Ancient cultures constructed elaborate pyramidal earthworks, often referred to as mounds, across the globe. The remains of these soil-made structures have been found in places like Mexico, the Amazonian rainforest, across the British Isles and even on the European continent. While the original purpose of these mounds varies from place to place—some were burial chambers and others massive foundations for important buildings—there’s no question that these mysterious earthen structures played a central role in the cultures that built them.
But Americans need not look too far to find evidence of their country’s own early history. In fact, the remains of mounds built by Native American cultures almost 5,000-years ago can still be found today. “Moundbuilders: Ancient Architects of North America,” which is on view at the Penn Museum in Philadelphia through July 2018, explores this lesser-known history, tracing the similarities and differences found among America’s very own ancient monuments—some of which even predate Stonehenge.
One such site is Cahokia, located just outside of St. Louis near Collinsville, Illinois. The site, which is just one of ten UNESCO World Heritage sites in the U.S., isn’t just one mound but rather a complex of 51 still-existing mounds (at one time there were approximately 120) that in its heyday comprised the “largest pre-Columbian settlement north of Mexico,” according to cultural organization’s website. Today, the area is a protected historic park where visitors can still see the clear remains of three different types of mounds: platform, ridgetop and conical. The tallest, the Monks Mound, stands nearly 100-feet-tall.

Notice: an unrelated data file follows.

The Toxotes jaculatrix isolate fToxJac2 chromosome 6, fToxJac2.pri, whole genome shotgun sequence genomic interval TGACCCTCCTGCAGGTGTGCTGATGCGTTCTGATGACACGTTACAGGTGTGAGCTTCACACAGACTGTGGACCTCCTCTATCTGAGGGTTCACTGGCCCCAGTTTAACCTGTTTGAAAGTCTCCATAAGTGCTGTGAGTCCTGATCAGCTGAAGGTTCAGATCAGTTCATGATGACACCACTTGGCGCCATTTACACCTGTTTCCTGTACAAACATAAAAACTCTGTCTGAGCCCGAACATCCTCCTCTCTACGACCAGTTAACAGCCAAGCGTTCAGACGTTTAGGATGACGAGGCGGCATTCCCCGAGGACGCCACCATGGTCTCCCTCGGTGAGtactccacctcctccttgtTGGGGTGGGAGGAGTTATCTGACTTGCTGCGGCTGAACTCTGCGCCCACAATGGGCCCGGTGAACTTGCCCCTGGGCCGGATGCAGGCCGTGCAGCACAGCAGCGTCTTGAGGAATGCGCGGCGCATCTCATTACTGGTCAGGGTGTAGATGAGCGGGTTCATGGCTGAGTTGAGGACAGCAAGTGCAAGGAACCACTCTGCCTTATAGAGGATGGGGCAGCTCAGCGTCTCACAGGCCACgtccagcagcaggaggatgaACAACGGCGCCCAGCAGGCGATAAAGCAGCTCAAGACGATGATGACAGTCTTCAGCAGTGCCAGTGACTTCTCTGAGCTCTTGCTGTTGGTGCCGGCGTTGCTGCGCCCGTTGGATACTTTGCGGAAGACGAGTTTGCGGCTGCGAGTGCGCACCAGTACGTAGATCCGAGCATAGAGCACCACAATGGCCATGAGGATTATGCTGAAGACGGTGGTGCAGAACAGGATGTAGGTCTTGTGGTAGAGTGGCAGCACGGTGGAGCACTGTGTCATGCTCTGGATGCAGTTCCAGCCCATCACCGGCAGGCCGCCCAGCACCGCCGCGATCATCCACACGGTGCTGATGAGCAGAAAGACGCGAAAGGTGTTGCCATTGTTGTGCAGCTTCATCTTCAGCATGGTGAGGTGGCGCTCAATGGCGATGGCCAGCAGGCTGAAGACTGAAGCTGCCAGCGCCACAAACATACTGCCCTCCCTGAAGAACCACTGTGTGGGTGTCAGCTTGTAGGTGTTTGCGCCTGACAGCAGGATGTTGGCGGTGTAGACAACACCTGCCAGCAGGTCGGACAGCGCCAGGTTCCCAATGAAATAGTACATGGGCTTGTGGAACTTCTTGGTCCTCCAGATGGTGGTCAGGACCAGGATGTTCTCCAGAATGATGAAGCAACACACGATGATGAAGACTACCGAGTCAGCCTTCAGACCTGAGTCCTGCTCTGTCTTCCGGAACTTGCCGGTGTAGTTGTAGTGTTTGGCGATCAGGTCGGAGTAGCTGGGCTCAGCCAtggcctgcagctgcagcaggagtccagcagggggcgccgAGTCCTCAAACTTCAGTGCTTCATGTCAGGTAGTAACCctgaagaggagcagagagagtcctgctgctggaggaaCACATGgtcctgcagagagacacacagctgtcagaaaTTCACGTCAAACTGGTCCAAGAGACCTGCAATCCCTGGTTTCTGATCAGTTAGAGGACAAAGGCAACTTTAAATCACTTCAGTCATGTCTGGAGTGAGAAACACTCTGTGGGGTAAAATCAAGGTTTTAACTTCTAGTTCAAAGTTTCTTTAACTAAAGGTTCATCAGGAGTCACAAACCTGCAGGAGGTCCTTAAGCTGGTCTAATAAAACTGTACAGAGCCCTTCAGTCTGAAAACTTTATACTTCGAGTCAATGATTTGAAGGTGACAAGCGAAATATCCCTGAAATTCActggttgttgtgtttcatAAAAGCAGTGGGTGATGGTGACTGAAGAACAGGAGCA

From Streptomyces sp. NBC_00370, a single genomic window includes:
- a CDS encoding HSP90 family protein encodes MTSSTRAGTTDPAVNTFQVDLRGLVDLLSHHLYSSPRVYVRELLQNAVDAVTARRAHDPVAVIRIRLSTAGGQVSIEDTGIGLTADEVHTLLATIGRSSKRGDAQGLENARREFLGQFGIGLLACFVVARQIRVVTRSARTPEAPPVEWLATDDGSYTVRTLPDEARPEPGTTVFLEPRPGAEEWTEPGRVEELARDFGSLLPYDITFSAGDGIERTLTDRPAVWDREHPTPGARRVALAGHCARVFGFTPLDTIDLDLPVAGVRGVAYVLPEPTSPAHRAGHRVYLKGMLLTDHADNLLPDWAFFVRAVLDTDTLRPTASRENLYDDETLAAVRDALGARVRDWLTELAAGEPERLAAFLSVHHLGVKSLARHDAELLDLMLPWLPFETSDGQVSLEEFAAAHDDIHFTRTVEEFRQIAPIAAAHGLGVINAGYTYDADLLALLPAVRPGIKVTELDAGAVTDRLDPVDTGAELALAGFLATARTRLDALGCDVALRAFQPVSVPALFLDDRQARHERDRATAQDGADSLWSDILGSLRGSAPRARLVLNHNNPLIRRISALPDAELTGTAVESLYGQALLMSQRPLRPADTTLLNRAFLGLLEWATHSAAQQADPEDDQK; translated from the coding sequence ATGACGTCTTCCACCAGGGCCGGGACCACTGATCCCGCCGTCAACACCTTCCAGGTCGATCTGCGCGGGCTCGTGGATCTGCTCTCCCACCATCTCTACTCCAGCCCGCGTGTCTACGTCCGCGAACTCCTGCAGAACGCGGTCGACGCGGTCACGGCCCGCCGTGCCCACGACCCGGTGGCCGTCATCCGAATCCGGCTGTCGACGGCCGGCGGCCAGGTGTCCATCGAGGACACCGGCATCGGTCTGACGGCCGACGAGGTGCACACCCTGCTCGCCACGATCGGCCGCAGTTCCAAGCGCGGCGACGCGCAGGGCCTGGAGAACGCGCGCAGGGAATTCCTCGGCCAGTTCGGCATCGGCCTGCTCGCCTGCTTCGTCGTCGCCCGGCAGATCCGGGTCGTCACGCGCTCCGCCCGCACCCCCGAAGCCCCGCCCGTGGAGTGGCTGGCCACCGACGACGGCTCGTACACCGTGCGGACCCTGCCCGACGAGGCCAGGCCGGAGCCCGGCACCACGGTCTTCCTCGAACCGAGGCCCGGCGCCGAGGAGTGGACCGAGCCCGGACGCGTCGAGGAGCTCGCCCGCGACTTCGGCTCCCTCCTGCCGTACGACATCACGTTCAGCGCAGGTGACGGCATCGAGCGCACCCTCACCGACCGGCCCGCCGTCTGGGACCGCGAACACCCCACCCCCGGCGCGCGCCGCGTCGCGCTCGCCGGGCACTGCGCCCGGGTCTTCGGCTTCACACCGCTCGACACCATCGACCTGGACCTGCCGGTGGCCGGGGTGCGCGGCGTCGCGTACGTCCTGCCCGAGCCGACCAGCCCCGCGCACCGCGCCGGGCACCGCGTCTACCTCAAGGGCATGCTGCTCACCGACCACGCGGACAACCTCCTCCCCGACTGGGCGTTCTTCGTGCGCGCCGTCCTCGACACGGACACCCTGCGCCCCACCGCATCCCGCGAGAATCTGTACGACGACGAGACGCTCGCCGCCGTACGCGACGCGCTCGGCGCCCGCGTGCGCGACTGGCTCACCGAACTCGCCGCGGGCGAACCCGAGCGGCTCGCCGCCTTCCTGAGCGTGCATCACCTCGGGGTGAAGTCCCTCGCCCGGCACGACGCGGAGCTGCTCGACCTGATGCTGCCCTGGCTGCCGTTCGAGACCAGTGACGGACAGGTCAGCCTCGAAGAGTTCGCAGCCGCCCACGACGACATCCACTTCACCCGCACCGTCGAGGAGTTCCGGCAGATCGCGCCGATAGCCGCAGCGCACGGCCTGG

The Penn Museum’s show puts a spotlight on the variations in shape and size between early sites like Cahokia, and others like the mounds at Poverty Point, Louisiana (another UNESCO site). Through excavation and the analysis of found artifacts, experts have been able to piece together how America’s Native peoples were able to construct these long-lasting earthworks. At Poverty Point, for instance, the museum’s exhibition reveals evidence that thousands of laborers were used to construct its five semi-elliptical mounds, one of which also happens to be one of the biggest in the country, according to UNESCO.
On the significance of the museum’s exhibition, Penn Museum curator and assistant curator for North America Dr. Megan Kassebaum said in a statement: “You don’t need a passport to visit extraordinary ancient monuments. I hope this exhibition will encourage more Americans to visit mound sites and gain a better understanding of the deep history of Native American peoples who’ve lived in North America for many thousands of years.”
The show features artifacts found at excavations conducted across the country, including ceramic pots, carved stone statues and jewelry. Also on view are 38 black-and-white photographs of known mound sites taken today by photographers Jenny Ellerbe and Tom Patton. The images juxtapose the remains of the once flourishing cultures of the Mississippi Valley with interventions from contemporary America; a golfer takes a swing on a golf course that has been placed between mounds built by the Hopewell culture of Ohio between the first and fourth century A.D., while a residential house has been built adjacent to the Paragoud mound in Louisana, believed to have been constructed around 1,200 A.D.